Different loans have different DTI limits, reflecting the lender’s perception of risk. Below is a brief overview of the preferred debt-to-income ratios for different loan types. 

  • Conventional loans: Typically, lenders prefer a DTI ratio of 36% or lower for conventional loans, though it’s possible to get approved with a DTI as high as 43%. This type of loan often requires a higher credit score and a larger down payment but offers flexibility in terms of mortgage insurance.
  • FHA loans: Loans backed by the Federal Housing Administration are a bit more lenient, allowing a DTI ratio up to 43% as a standard, but you can still get approved with a DTI ratio as high as 50% in some cases. FHA loans are popular among first-time homebuyers due to their lower minimum down payment and credit score requirements.
  • VA loans: These loans, guaranteed by the Department of Veterans Affairs, are for veterans, active-duty service members, and some surviving spouses. VA loans are quite flexible regarding the DTI ratio, with many lenders looking for a DTI ratio of 41% or lower, although exceptions can be made based on the overall strength of your financial profile.
  • USDA loans: Aimed at rural homebuyers and backed by the United States Department of Agriculture, USDA loans sometimes prefer a DTI ratio of 29%/41% (29% for housing costs and 41% for total debt payments). However, higher DTI ratios can be approved with strong credit scores or when the borrower has stable and dependable income.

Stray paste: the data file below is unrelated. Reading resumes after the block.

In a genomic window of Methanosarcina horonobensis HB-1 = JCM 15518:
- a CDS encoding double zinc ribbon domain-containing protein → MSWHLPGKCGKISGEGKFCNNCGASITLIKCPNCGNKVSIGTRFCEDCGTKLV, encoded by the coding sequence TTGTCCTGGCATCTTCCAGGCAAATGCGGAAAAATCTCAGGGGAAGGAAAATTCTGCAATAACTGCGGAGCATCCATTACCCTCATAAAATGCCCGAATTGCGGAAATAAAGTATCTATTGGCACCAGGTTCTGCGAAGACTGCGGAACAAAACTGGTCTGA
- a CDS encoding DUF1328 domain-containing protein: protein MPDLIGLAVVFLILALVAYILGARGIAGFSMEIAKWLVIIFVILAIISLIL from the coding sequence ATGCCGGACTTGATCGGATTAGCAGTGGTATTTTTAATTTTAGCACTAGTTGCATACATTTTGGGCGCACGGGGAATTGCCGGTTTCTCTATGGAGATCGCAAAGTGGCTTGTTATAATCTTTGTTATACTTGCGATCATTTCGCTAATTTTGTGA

While these DTI ratios are guidelines, lenders often consider the entire financial picture, including credit scores, savings, assets, and the amount of the down payment. Flexibility in one area can sometimes offset a higher DTI ratio, so it’s always worth discussing your specific situation with a lender.

Why is the Debt-to-income Ratio Important?

Most institutional lenders as well as some private lending sources calculate and analyze a borrower’s debt-to-income ratio to determine the size mortgage that the borrower can afford. In fact, a borrower’s DTI, credit score and the borrower’s loan-to-value (LTV) are frequently the most important numbers that any lender looks at when quoting a mortgage amount and interest rate (for loan origination or loan refinance).

How the DTI Ratio Affects Note Sellers

This is why it is highly suggested to always pull the borrower’s credit report when creating a mortgage note or creating a business note for resale to a note investor. In addition, this also pertains to note sellers that have included a balloon payment (which we do not suggest in this economy) when structuring a note for resale to a buyer.

Keep in mind that if you as the note seller are relying on a balloon payment to be made after creating a note, the bulk of the return on investment hinges on the borrower being able to be refinanced by a regular bank or lending institution. In this sad economy, this is unlikely to happen if the borrower’s DTI is higher than 30% to 40% depending on the loan amount credit score and loan terms.

How to Lower Your DTI Ratio

Lowering your Debt-to-Income (DTI) ratio is a smart move if you’re looking to improve your financial health or prepare for a major purchase, like a home. Here’s how you can tackle it: